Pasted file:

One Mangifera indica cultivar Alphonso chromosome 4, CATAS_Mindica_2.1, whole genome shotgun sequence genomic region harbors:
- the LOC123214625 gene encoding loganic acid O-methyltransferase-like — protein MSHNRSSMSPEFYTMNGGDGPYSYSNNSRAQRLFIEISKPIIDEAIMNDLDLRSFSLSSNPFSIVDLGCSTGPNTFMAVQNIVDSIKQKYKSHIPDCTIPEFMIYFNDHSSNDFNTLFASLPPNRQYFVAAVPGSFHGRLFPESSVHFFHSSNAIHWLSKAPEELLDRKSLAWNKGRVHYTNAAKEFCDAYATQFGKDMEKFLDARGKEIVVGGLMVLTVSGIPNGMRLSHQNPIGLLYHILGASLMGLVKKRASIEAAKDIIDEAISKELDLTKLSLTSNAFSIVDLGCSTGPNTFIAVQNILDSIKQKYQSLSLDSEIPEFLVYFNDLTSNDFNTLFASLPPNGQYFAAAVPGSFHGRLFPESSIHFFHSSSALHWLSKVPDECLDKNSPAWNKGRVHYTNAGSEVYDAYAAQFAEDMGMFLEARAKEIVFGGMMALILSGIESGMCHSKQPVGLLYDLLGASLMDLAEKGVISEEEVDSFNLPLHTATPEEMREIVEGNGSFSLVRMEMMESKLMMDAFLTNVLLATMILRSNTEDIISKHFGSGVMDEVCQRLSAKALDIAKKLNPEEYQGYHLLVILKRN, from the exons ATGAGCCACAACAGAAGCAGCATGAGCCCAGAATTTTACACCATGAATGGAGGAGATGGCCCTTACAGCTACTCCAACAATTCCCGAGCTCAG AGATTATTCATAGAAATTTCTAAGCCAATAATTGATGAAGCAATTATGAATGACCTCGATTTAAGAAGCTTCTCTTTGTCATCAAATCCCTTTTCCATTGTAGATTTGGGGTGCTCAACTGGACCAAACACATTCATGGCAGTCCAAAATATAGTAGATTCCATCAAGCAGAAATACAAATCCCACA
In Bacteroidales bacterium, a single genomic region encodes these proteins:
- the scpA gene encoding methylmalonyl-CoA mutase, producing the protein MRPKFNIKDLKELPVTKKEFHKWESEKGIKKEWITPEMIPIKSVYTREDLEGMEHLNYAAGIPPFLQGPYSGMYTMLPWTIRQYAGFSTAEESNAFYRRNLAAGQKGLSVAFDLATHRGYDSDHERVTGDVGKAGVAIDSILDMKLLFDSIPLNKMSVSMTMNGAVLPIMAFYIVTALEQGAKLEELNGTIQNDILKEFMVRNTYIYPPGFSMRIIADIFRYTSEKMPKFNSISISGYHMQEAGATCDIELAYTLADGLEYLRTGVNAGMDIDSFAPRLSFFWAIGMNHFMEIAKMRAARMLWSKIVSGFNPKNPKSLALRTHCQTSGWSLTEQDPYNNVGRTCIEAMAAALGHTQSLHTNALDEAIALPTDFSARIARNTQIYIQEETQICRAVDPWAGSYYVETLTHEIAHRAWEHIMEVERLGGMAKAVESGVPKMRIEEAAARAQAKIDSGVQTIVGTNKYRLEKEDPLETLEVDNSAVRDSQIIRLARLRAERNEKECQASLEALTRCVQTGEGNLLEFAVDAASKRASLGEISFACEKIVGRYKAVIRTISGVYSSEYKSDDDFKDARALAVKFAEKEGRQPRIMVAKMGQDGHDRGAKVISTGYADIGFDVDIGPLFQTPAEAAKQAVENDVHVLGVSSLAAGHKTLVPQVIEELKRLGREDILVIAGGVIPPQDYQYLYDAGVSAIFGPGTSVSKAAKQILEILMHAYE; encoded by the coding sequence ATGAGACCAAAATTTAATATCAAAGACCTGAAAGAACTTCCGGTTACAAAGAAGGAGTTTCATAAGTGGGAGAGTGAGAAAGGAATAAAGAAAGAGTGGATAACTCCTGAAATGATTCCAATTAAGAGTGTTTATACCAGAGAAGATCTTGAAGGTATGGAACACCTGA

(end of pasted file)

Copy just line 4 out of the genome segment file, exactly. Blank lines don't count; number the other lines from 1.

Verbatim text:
- the scpA gene encoding methylmalonyl-CoA mutase, producing the protein MRPKFNIKDLKELPVTKKEFHKWESEKGIKKEWITPEMIPIKSVYTREDLEGMEHLNYAAGIPPFLQGPYSGMYTMLPWTIRQYAGFSTAEESNAFYRRNLAAGQKGLSVAFDLATHRGYDSDHERVTGDVGKAGVAIDSILDMKLLFDSIPLNKMSVSMTMNGAVLPIMAFYIVTALEQGAKLEELNGTIQNDILKEFMVRNTYIYPPGFSMRIIADIFRYTSEKMPKFNSISISGYHMQEAGATCDIELAYTLADGLEYLRTGVNAGMDIDSFAPRLSFFWAIGMNHFMEIAKMRAARMLWSKIVSGFNPKNPKSLALRTHCQTSGWSLTEQDPYNNVGRTCIEAMAAALGHTQSLHTNALDEAIALPTDFSARIARNTQIYIQEETQICRAVDPWAGSYYVETLTHEIAHRAWEHIMEVERLGGMAKAVESGVPKMRIEEAAARAQAKIDSGVQTIVGTNKYRLEKEDPLETLEVDNSAVRDSQIIRLARLRAERNEKECQASLEALTRCVQTGEGNLLEFAVDAASKRASLGEISFACEKIVGRYKAVIRTISGVYSSEYKSDDDFKDARALAVKFAEKEGRQPRIMVAKMGQDGHDRGAKVISTGYADIGFDVDIGPLFQTPAEAAKQAVENDVHVLGVSSLAAGHKTLVPQVIEELKRLGREDILVIAGGVIPPQDYQYLYDAGVSAIFGPGTSVSKAAKQILEILMHAYE; encoded by the coding sequence ATGAGACCAAAATTTAATATCAAAGACCTGAAAGAACTTCCGGTTACAAAGAAGGAGTTTCATAAGTGGGAGAGTGAGAAAGGAATAAAGAAAGAGTGGATAACTCCTGAAATGATTCCAATTAAGAGTGTTTATACCAGAGAAGATCTTGAAGGTATGGAACACCTGA